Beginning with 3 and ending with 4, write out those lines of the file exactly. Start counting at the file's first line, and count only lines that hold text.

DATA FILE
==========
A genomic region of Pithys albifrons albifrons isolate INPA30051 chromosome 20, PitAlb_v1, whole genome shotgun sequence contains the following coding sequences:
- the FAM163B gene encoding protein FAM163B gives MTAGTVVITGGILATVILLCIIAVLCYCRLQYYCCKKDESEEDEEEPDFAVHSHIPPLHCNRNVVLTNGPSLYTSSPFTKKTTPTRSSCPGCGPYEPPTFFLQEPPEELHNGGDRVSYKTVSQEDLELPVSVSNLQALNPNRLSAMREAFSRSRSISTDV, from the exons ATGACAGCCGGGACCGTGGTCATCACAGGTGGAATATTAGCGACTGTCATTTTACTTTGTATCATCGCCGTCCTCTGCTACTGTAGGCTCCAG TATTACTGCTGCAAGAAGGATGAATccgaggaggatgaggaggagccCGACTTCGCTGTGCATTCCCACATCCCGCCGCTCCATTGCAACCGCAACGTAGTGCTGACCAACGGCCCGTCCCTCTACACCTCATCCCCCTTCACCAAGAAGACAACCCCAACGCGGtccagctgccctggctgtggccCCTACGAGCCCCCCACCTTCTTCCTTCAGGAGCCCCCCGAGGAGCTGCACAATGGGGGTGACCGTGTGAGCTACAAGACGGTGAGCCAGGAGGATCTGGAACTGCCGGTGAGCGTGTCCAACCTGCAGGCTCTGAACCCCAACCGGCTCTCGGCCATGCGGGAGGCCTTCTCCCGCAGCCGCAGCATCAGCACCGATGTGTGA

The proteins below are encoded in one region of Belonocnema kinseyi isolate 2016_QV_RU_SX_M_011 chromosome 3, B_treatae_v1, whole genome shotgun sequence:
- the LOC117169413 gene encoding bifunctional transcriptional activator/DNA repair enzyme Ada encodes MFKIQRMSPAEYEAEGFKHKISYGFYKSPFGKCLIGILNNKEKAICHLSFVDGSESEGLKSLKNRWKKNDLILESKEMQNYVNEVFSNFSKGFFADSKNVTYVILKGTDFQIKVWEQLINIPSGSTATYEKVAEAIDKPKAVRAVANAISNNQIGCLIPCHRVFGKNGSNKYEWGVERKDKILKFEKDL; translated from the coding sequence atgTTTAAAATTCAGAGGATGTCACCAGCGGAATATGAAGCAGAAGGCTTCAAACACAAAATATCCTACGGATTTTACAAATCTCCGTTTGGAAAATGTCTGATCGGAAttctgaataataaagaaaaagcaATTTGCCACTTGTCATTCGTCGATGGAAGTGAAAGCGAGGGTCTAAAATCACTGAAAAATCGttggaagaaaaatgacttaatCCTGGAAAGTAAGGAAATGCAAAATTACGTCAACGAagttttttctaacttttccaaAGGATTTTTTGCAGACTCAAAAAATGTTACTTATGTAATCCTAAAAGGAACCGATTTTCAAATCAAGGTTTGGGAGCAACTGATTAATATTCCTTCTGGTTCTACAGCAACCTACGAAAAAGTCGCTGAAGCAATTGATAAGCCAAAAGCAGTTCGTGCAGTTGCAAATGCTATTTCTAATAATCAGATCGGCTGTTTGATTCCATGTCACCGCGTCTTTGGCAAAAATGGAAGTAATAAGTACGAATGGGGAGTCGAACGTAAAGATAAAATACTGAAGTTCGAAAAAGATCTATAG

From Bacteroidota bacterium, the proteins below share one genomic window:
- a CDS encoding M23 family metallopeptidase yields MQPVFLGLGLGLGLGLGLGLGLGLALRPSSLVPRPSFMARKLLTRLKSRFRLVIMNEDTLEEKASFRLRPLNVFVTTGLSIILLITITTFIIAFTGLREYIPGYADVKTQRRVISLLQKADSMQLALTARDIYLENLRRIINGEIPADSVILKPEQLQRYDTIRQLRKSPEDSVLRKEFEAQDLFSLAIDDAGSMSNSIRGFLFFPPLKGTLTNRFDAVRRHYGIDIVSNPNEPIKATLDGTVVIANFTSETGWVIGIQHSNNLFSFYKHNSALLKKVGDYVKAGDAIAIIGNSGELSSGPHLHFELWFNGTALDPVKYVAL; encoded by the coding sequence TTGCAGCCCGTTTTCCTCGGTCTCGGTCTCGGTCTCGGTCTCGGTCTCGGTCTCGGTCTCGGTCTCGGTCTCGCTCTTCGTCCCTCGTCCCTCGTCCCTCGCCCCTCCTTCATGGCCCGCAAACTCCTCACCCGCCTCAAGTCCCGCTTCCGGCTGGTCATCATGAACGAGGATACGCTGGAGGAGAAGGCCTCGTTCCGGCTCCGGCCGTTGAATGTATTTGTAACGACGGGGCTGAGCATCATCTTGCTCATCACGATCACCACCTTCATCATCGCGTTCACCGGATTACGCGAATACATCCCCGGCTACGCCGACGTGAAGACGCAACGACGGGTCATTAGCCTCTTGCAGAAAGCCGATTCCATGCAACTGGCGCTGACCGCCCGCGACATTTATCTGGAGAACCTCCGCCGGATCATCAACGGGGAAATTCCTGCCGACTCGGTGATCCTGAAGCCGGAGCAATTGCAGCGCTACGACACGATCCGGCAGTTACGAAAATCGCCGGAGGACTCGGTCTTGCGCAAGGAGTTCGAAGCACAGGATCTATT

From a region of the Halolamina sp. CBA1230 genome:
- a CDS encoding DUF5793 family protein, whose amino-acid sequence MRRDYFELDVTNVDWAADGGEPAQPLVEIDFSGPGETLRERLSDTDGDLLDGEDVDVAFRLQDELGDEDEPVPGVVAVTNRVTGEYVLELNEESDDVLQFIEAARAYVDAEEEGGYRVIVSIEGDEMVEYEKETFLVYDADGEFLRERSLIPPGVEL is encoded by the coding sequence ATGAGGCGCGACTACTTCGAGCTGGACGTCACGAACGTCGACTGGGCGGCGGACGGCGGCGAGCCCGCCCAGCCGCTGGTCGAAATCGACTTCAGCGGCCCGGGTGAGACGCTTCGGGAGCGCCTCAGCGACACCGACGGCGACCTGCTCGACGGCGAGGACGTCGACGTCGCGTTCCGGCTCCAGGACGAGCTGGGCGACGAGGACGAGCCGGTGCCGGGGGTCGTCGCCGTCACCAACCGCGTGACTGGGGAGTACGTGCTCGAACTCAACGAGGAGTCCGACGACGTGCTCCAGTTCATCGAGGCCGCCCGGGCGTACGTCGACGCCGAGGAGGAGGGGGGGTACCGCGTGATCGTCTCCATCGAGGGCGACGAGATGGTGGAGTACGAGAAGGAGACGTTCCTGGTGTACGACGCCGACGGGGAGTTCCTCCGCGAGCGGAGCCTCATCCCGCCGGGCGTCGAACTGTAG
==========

The proteins below are encoded in one region of Belonocnema kinseyi isolate 2016_QV_RU_SX_M_011 chromosome 3, B_treatae_v1, whole genome shotgun sequence:
- the LOC117169413 gene encoding bifunctional transcriptional activator/DNA repair enzyme Ada encodes MFKIQRMSPAEYEAEGFKHKISYGFYKSPFGKCLIGILNNKEKAICHLSFVDGSESEGLKSLKNRWKKNDLILESKEMQNYVNEVFSNFSKGFFADSKNVTYVILKGTDFQIKVWEQLINIPSGSTATYEKVAEAIDKPKAVRAVANAISNNQIGCLIPCHRVFGKNGSNKYEWGVERKDKILKFEKDL; translated from the coding sequence atgTTTAAAATTCAGAGGATGTCACCAGCGGAATATGAAGCAGAAGGCTTCAAACACAAAATATCCTACGGATTTTACAAATCTCCGTTTGGAAAATGTCTGATCGGAAttctgaataataaagaaaaagcaATTTGCCACTTGTCATTCGTCGATGGAAGTGAAAGCGAGGGTCTAAAATCACTGAAAAATCGttggaagaaaaatgacttaatCCTGGAAAGTAAGGAAATGCAAAATTACGTCAACGAagttttttctaacttttccaaAGGATTTTTTGCAGACTCAAAAAATGTTACTTATGTAATCCTAAAAGGAACCGATTTTCAAATCAAGGTTTGGGAGCAACTGATTAATATTCCTTCTGGTTCTACAGCAACCTACGAAAAAGTCGCTGAAGCAATTGATAAGCCAAAAGCAGTTCGTGCAGTTGCAAATGCTATTTCTAATAATCAGATCGGCTGTTTGATTCCATGTCACCGCGTCTTTGGCAAAAATGGAAGTAATAAGTACGAATGGGGAGTCGAACGTAAAGATAAAATACTGAAGTTCGAAAAAGATCTATAG